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How to execute a successful edtech growth strategy: five must-do and don’t-do activities

Do you have a clear plan to execute your edtech growth strategy?

So, how do you execute a successful edtech growth strategy? And, how can it benefit your company’s culture?

Develop a clear strategy if you want to build a confident culture

People often quote Peter Drucker when they point out that culture eats strategy for breakfast. 

But, edtech and education businesses that successfully scale have a clear North Star that staff understand, believe in, and collaboratively race towards. In other words, a clear strategy is equally important for building a confident culture, and adaptable and resilient teams.

So, if you want your business to thrive, make sure you develop a clear, differentiated, and sustainable strategy. [See more in How to build a foundation for edtech success.]

Build a clear execution plan, and pursue it tenaciously

But strategy often isn’t the problem.

Many businesses identify the right strategic goals, but still struggle to grow. Or when at scale, they struggle to evolve. Why is this? Often it’s not that their strategy is flawed. It’s that they lack a clear and coordinated approach to executing it. 

Of course, a critical part of this is organizational readiness. There’s lots of expert advice available for strategic change management, so I won’t repeat that here. Instead, I want to share five activities that I often find businesses overlook, but that are—in my experience—essential to executing a strategy successfully. 

Five must-do and don’t-do activities

So, no matter your goals, here are five must-do and don’t-do activities to execute a successful edtech growth strategy.  None of these are remarkable, and perhaps that’s precisely why they’re so often overlooked!

1. Ensure your leaders develop a shared and aligned vision for growth. All too often, strategy is incubated by a small group of individuals, but the broader leadership don’t fully understand, co-own, or believe in it. This disconnect will come around to bite you. So, take the time to ensure your leaders challenge, co-develop, and refine a common vision for growth and the risks and opportunities involved.

2. Identify and prioritize key operational initiatives and milestones. Growth and transformation strategies don’t “execute themselves”, and especially ones requiring new or changed activities, or with many dependencies between functions. So, identify key initiatives required to realize your growth strategy and break these into bold, but achievable chunks of what needs to be achieved, by whom, and when, and make these a priority.

3. Decide what to stop doing so you can focus precious resources on growth drivers. Strategies that power growth take effort to shore up and build momentum (if they don’t, they’re unlikely to be transformational). But often leaders are reluctant to let go of what’s working today. The result is often a schizophrenic approach that doesn’t liberate enough mindshare and capacity to advance the new strategy. So, be judicious: identify as many initiatives that your business is going to stop doing as new ones you want to start.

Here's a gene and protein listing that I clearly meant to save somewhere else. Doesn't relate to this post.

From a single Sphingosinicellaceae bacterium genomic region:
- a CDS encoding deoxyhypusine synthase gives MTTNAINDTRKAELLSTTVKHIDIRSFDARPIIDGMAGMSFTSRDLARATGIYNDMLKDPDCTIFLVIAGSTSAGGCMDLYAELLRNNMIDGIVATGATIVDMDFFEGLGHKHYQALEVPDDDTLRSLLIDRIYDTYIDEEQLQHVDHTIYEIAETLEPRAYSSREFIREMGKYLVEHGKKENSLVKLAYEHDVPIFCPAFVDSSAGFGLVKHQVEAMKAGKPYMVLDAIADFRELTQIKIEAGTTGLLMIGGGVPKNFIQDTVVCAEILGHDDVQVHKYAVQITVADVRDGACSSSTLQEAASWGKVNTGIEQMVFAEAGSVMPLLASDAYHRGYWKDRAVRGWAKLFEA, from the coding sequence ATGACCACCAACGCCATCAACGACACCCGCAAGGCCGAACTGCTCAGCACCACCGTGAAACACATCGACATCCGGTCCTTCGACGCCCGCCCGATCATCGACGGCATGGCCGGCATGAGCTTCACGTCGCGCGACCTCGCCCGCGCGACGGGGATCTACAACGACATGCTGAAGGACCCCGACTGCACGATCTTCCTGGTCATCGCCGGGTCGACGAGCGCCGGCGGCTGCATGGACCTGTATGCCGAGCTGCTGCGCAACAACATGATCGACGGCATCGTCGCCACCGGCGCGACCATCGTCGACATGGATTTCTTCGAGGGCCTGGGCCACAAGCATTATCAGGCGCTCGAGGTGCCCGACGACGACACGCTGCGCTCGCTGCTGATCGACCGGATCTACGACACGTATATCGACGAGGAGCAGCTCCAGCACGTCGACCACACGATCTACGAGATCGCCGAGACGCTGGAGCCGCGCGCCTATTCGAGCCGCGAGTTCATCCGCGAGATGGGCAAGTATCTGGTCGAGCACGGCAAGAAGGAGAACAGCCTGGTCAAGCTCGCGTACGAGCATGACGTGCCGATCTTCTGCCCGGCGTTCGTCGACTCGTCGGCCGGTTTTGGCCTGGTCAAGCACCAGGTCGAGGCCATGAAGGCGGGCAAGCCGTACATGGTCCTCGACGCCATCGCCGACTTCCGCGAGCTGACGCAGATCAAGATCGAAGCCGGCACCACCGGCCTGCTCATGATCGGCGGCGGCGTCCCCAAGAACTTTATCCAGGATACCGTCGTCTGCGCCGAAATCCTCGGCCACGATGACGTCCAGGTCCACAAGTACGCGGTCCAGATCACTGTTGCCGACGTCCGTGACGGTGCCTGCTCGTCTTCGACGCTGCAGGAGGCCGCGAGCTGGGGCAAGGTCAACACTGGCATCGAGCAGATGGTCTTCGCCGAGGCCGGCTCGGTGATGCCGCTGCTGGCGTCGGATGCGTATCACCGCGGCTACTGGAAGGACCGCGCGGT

4. Identify KPIs that demonstrate directional progress and change, and incentivize staff on these. I often find that a company’s KPIs aren’t designed to drive their stated strategy. If your business KPIs haven’t evolved with your strategy, it says something to your staff about your conviction (you ain’t walking the walk). So, if you want your company to execute the strategy, make sure you translate it into clear company-level KPIs that illustrate directional progress and reward staff for that.

5.  Regularly review progress, listen, learn, and course correct. Strategies rarely roll out smoothly. They will take you and your teams into unchartered territories. So, establish a regular and honest forum to assess, learn, and adjust. Like travel, the journey a strategy takes you on and what you discover along the way are often more important than the destination.

[You may also find of interest, Why and how to invest in edtech data for your growth, How to engineer edtech for adoption at scale, and Why investing in learning science makes good business sense.]

Need help? Have feedback?

Are you an edtech or education company with bold ambitions? Do you have a clear plan for how to execute a successful edtech growth strategy? If want a fast, incisive, and experienced assessment of your growth strategy and practical advise for how to shore it up, please contact us using the form below—we’d love to help. We also welcome your feedback or questions—just use the form and title “Your challenge” with the word “Feedback”.

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